It is appropriate to clarify the flow of the coordination mechanism based on the “Guidelines for Japan-U.S. Defense Cooperation” (Defense Guidelines) and the background of the PJHQ discussions. The Japan-U.S. bilateral coordination system rests on the political leadership and relationship between the Japanese prime minister and the U.S. president as well as the Security Consultative Committee (2+2) at the ministerial level. Based on this political leadership, the Security Subcommittee (SSC), Subcommittee for Defense Cooperation (SDC), and Japan-U.S. Joint Committees (JCs) have been established. The Japan-U.S. alliance does not suffer from a lack of venues for consultation and dialogue. Mechanisms for further concrete coordination has been improved mainly in accordance with successive Defense Guidelines.
Following the end of the Cold War, the 1997 Defense Guidelines stipulated the direction of Japan-U.S. cooperation in the post-Cold War era. The 1997 Defense Guidelines created for the first time a bilateral coordination mechanism.
The incumbent 2015 Defense Guidelines, based on the lessons learned from the Great East Japan Earthquake, established the Alliance Coordination Group (ACG). With this revision, the Cabinet Secretariat and the Ministries of Foreign Affairs and Defense, as well as other relevant ministries and agencies, became expected to participate in the ACG as needed (see below). In addition to the ACG, the Bilateral Planning Mechanism (BPM) was also established for the purpose of formulating Japan-U.S. bilateral operational plans by inviting relevant ministries to participate (see the BCM diagram).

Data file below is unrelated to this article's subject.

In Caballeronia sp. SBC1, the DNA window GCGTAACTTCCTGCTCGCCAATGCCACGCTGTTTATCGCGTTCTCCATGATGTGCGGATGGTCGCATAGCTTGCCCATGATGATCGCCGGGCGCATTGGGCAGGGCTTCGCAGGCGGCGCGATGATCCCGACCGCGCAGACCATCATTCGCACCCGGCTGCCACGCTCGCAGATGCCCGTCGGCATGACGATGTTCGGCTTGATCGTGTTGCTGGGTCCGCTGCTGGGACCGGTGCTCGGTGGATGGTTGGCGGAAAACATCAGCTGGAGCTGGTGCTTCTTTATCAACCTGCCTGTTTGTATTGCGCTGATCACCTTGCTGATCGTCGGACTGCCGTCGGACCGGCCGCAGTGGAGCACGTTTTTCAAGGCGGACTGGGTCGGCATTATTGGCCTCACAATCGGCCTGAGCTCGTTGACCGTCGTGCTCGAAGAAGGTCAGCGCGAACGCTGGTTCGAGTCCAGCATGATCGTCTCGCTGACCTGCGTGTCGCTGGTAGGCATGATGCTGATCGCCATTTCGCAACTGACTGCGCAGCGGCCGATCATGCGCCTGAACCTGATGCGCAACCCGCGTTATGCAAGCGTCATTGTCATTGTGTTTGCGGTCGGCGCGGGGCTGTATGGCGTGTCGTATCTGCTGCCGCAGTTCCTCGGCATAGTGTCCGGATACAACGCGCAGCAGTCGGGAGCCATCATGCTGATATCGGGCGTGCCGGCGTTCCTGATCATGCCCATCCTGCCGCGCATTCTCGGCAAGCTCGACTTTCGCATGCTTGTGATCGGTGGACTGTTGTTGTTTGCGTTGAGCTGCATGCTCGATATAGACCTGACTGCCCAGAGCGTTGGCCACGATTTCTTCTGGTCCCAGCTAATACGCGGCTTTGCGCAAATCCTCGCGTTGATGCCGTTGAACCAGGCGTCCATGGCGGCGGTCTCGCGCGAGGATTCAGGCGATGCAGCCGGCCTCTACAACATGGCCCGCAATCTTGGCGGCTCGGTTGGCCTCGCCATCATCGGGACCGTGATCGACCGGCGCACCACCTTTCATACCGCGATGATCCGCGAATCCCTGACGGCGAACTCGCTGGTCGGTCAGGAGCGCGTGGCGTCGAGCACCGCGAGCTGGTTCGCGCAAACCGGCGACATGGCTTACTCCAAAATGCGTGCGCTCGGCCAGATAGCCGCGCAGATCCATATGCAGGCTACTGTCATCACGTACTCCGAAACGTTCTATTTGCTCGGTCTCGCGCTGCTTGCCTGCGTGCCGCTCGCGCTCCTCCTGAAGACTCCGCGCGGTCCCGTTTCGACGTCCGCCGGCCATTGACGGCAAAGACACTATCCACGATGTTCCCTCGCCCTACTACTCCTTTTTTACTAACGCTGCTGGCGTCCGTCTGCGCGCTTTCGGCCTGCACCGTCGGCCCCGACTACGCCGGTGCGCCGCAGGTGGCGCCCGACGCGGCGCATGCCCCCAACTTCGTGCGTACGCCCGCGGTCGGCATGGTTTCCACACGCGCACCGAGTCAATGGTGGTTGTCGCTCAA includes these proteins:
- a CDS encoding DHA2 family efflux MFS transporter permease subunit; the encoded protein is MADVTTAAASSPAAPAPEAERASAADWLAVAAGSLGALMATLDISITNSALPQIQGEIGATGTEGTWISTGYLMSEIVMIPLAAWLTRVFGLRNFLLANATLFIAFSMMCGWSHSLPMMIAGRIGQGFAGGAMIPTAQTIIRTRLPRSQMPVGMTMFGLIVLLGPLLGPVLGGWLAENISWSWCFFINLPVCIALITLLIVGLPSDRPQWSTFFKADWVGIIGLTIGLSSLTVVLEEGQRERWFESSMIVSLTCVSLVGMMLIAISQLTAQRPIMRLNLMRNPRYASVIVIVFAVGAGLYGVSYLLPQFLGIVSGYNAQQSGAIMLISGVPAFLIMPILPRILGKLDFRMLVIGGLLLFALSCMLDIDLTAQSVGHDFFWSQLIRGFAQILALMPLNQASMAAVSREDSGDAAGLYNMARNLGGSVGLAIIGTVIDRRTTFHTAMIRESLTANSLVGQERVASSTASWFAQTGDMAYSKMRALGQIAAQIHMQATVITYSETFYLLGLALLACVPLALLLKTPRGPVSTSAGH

Alliance Coordination Mechanism (ACM)
Bilateral Planning Mechanism (BPM)
The necessity of the PJHQ was strongly recognized by the JSDF after the Great East Japan Earthquake in 2011. The earthquake occurred just four years after the establishment of the Joint Staff Office (JSO) of the JSDF. The JSO is a staff organization that assists the Minister of Defense and also tacitly serves as a joint command headquarters that bundles the three Major Commands of the JSDF: the Ground Component Command (GCC), Self-Defense Fleet, and Air Defense Command.
At the time of the disaster, the joint chief of the JSDF, General Oriki Ryoichi, spent most of his time advising the prime minister and minister of defense with military expertise as well as frequently discussing coordination issues with U.S. joint chief Admiral Mike Mullen, Commander Robert Willard of U.S. Pacific Command (INDOPACOM), and Lieutenant General Burton Field of U.S. Forces Japan (USFJ), overcoming the respective different time zones. Thus, General Oriki had limited time to spend on Major Commands operations and communication with their commanders. Based on these lessons, the JSDF gained a strong recognition that the PJHQ should be promptly established. In March 2018, the ruling Liberal Democratic Party’s joint panel on security and defense proposed that the Joint Command Headquarter be made permanent.